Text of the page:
Nunavut is Canada’s youngest and most sprawling territory. Covering more than one-fifth of Canada’s landmass, Nunavut is home to just 38.000 people, making it one of the least densely populated territories on Earth.
Nunavut encompasses the Arctic Archipelago, a series of large islands that stretch from mainland Canada all the way to the north pole. If you’re looking for an off the beaten path destination, you can’t do much better than Nunavut.
Although a visit to the far reaches of the Arctic can be prohibitively expensive, a trip to Iqaluit, Nunavut’s capital city, is much more feasible and budget-friendly.
For a fraction of the cost, you’ll be able to kayak on the Arctic Ocean, snowmobile over sea ice, catch the Northern Lights, hike over tundra, and much more. The stunning scenery and many fun things to do in Iqaluit make it the perfect remote getaway.
This post contains affiliate links.
Please read my disclosure policy for more information.
Things to do in Iqaluit
This post is written by Mikaela, the voice behind Voyageur Tripper, a blog dedicated to outdoor adventure travel. She spent several seasons working as a hiking and canoeing guide throughout Canada.
Nunavut is one of my favorite destinations I’ve ever been to. I love the sprawling tundra, hiking under the midnight sun, watching icebergs float along in the Arctic Ocean.
I spent four months living in Iqaluit. Despite being the capital city of Nunavut, the Iqaluit population is just under 8000 people!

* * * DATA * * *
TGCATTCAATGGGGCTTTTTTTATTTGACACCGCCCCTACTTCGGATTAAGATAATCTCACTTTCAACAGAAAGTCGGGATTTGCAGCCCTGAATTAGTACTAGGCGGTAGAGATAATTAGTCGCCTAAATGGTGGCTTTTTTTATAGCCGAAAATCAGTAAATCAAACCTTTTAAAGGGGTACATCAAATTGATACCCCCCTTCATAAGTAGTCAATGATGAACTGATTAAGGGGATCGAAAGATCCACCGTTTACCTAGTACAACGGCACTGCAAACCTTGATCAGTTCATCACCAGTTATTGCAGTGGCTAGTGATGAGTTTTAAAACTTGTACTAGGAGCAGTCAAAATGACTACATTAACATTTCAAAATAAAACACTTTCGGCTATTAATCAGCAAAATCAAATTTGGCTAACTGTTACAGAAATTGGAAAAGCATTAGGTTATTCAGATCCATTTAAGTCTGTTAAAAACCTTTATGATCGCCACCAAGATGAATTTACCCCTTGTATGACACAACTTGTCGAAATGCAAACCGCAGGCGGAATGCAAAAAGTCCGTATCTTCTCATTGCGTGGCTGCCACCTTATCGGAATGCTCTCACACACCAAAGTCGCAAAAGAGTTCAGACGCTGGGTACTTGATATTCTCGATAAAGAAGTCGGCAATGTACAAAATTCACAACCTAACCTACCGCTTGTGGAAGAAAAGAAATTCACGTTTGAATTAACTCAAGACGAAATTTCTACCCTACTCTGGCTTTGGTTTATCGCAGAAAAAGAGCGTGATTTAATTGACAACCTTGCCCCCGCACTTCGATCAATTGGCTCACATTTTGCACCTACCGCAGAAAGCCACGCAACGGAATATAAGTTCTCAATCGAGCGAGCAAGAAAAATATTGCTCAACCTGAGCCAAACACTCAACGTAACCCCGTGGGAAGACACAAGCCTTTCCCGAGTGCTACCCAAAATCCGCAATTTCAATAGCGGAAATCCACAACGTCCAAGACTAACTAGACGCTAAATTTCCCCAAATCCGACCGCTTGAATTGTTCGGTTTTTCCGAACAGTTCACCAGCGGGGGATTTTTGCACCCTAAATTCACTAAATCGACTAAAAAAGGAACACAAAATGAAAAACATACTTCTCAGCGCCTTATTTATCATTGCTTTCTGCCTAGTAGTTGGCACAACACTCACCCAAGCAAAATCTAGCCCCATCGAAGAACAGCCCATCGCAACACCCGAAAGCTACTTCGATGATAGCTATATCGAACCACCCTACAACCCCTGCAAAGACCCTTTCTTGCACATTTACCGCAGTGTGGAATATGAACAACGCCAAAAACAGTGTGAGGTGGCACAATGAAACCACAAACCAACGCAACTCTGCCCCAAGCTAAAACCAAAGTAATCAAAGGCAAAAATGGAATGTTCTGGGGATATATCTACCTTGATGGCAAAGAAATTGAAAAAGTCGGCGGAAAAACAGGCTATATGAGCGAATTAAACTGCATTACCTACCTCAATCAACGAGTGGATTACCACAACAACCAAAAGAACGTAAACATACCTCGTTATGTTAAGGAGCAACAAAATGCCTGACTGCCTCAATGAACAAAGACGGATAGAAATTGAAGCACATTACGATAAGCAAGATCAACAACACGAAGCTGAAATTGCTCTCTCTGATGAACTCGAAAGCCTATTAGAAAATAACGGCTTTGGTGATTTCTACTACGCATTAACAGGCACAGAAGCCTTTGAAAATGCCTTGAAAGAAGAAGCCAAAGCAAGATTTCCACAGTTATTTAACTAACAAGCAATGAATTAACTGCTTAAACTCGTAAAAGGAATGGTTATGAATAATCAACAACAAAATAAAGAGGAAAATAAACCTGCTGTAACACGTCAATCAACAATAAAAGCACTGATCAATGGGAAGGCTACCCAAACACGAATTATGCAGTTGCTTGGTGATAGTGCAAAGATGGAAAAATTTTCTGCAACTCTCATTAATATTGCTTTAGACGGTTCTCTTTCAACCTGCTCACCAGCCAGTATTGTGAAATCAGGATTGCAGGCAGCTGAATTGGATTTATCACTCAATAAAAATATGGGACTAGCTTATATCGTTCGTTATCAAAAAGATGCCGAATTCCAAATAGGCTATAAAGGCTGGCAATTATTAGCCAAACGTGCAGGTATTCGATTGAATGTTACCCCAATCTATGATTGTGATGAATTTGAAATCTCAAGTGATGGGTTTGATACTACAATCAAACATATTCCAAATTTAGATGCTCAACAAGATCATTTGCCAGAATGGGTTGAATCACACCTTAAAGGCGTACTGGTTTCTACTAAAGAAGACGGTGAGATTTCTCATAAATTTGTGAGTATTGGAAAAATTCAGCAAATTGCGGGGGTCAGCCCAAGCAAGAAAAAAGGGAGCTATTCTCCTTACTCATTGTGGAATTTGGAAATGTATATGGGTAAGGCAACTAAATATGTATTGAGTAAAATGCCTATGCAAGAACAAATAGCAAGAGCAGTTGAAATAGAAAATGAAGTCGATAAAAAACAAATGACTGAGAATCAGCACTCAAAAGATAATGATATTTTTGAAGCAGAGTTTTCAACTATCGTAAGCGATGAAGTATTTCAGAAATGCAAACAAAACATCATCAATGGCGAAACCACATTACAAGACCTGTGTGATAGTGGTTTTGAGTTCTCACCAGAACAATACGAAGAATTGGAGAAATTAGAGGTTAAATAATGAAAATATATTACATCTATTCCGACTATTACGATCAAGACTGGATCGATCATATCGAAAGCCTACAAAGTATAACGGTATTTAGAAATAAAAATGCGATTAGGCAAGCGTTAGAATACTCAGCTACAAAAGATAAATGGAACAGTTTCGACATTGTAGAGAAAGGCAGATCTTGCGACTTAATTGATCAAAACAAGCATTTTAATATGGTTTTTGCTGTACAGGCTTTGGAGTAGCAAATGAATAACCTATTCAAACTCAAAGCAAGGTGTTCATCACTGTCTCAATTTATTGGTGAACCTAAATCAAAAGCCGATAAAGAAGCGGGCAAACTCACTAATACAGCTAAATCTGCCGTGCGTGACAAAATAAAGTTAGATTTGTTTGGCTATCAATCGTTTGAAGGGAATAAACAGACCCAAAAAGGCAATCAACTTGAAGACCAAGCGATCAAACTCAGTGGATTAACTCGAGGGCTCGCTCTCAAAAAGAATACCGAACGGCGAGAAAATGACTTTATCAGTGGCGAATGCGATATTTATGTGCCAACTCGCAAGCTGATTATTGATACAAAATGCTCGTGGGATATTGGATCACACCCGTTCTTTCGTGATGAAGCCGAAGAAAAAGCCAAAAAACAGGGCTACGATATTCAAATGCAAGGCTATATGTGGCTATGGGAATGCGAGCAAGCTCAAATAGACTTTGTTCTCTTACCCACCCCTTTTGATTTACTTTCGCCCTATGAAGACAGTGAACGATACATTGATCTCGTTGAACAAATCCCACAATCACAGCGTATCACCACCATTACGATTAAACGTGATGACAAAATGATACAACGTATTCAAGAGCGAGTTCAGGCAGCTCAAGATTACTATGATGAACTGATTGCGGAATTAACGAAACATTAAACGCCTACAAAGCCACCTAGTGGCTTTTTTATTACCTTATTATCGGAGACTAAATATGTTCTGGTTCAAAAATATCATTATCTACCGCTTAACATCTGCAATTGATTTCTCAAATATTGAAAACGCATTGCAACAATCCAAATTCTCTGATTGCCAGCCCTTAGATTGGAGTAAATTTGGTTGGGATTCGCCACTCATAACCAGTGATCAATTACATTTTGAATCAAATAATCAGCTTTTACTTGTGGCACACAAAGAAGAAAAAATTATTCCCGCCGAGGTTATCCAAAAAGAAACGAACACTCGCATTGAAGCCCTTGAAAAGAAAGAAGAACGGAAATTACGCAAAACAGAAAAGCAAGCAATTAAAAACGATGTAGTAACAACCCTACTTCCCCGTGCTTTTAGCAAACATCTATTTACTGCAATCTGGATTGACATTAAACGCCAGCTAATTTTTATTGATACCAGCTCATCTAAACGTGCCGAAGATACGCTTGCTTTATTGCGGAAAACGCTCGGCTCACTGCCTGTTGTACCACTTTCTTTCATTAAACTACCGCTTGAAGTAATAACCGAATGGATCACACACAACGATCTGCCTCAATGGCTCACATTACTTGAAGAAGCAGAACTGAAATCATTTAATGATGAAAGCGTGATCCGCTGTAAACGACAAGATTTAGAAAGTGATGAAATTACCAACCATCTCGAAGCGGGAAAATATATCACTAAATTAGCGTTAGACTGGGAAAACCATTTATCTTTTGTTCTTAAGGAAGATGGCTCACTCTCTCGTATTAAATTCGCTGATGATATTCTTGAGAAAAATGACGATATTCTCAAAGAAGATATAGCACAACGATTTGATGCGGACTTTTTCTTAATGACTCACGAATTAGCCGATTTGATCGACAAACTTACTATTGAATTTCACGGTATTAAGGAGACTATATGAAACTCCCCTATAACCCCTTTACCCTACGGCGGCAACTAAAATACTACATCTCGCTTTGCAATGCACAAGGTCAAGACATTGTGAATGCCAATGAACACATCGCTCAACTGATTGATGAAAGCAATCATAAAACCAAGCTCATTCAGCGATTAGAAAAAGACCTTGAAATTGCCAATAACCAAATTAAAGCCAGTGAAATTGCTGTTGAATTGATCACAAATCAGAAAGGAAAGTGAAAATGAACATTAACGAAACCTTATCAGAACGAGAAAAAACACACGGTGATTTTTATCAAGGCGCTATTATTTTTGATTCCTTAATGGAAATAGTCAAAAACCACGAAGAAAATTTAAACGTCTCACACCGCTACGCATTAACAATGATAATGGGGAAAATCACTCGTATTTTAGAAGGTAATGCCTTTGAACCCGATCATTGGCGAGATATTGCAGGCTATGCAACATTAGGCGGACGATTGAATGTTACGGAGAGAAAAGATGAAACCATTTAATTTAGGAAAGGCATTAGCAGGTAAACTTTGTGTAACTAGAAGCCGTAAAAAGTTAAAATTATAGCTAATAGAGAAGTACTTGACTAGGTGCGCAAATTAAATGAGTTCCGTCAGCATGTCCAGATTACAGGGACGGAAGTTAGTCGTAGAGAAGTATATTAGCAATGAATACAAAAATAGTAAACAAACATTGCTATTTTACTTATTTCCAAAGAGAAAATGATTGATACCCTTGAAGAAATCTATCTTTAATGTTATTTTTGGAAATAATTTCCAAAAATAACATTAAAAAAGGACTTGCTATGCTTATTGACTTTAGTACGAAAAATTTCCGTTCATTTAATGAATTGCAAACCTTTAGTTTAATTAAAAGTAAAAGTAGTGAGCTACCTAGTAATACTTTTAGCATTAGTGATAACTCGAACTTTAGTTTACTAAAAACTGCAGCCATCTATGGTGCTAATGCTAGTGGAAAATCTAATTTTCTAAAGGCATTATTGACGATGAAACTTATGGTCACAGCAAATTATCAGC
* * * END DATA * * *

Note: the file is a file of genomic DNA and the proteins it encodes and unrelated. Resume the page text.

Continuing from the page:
I worked in Iqaluit as a guide and supported town tours, as well as hiking and kayaking trips. Since then, I have returned to Iqaluit as a tourist myself as I couldn’t stay away from this wonderful small town in Canada.
In this post, I will go over how to get to Iqaluit, the best time to visit, where to stay, what to do, and more. I’ll also provide a few tips to ensure you have the best experience possible.
How to get to Iqaluit
A big misconception is that getting to Iqaluit is difficult. It’s quite expensive, yes, but not difficult. There’s a direct flight from both Ottawa and Montreal to Iqaluit, both take less than 4 hours. You can either book through Canadian North or by calling Aeroplan.
If you are booking by Aeroplan, you will need to call well in advance. For reference, when I was booking my most recent trip, I called in November to book flights for March (read about lots of money-saving tips in my How to visit Nunavut on the cheap post).